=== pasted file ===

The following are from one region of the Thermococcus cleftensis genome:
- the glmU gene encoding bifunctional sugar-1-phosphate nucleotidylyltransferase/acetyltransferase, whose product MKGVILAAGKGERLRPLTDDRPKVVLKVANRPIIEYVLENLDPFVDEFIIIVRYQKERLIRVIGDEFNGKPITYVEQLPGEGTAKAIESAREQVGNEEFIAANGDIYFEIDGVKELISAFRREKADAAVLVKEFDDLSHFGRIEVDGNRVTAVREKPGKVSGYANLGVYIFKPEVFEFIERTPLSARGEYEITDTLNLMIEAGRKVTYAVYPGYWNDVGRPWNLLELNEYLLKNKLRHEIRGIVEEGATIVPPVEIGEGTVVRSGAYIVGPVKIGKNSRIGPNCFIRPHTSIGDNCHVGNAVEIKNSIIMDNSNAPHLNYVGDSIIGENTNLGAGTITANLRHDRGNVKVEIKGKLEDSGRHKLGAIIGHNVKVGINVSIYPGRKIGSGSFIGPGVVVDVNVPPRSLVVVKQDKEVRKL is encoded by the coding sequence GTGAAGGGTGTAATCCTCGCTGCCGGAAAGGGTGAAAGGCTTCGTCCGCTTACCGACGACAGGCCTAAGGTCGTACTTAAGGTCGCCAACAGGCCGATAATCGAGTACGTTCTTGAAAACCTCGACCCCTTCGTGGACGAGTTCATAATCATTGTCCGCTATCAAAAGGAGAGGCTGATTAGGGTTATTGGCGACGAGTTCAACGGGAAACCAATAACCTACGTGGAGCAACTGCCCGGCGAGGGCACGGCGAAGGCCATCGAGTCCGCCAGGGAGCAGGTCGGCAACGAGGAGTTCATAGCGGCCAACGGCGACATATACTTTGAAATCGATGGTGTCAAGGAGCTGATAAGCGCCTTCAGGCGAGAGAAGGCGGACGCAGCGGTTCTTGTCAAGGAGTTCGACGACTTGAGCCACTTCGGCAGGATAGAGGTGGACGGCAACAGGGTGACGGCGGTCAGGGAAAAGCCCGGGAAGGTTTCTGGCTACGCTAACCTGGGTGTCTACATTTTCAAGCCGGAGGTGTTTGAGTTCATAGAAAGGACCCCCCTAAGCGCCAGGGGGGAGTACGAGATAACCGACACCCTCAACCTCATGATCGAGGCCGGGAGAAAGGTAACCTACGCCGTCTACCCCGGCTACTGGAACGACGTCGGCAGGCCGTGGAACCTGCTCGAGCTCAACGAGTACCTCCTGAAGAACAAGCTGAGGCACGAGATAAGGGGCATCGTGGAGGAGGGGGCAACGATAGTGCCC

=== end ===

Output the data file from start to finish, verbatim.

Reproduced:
The following are from one region of the Thermococcus cleftensis genome:
- the glmU gene encoding bifunctional sugar-1-phosphate nucleotidylyltransferase/acetyltransferase, whose product MKGVILAAGKGERLRPLTDDRPKVVLKVANRPIIEYVLENLDPFVDEFIIIVRYQKERLIRVIGDEFNGKPITYVEQLPGEGTAKAIESAREQVGNEEFIAANGDIYFEIDGVKELISAFRREKADAAVLVKEFDDLSHFGRIEVDGNRVTAVREKPGKVSGYANLGVYIFKPEVFEFIERTPLSARGEYEITDTLNLMIEAGRKVTYAVYPGYWNDVGRPWNLLELNEYLLKNKLRHEIRGIVEEGATIVPPVEIGEGTVVRSGAYIVGPVKIGKNSRIGPNCFIRPHTSIGDNCHVGNAVEIKNSIIMDNSNAPHLNYVGDSIIGENTNLGAGTITANLRHDRGNVKVEIKGKLEDSGRHKLGAIIGHNVKVGINVSIYPGRKIGSGSFIGPGVVVDVNVPPRSLVVVKQDKEVRKL is encoded by the coding sequence GTGAAGGGTGTAATCCTCGCTGCCGGAAAGGGTGAAAGGCTTCGTCCGCTTACCGACGACAGGCCTAAGGTCGTACTTAAGGTCGCCAACAGGCCGATAATCGAGTACGTTCTTGAAAACCTCGACCCCTTCGTGGACGAGTTCATAATCATTGTCCGCTATCAAAAGGAGAGGCTGATTAGGGTTATTGGCGACGAGTTCAACGGGAAACCAATAACCTACGTGGAGCAACTGCCCGGCGAGGGCACGGCGAAGGCCATCGAGTCCGCCAGGGAGCAGGTCGGCAACGAGGAGTTCATAGCGGCCAACGGCGACATATACTTTGAAATCGATGGTGTCAAGGAGCTGATAAGCGCCTTCAGGCGAGAGAAGGCGGACGCAGCGGTTCTTGTCAAGGAGTTCGACGACTTGAGCCACTTCGGCAGGATAGAGGTGGACGGCAACAGGGTGACGGCGGTCAGGGAAAAGCCCGGGAAGGTTTCTGGCTACGCTAACCTGGGTGTCTACATTTTCAAGCCGGAGGTGTTTGAGTTCATAGAAAGGACCCCCCTAAGCGCCAGGGGGGAGTACGAGATAACCGACACCCTCAACCTCATGATCGAGGCCGGGAGAAAGGTAACCTACGCCGTCTACCCCGGCTACTGGAACGACGTCGGCAGGCCGTGGAACCTGCTCGAGCTCAACGAGTACCTCCTGAAGAACAAGCTGAGGCACGAGATAAGGGGCATCGTGGAGGAGGGGGCAACGATAGTGCCC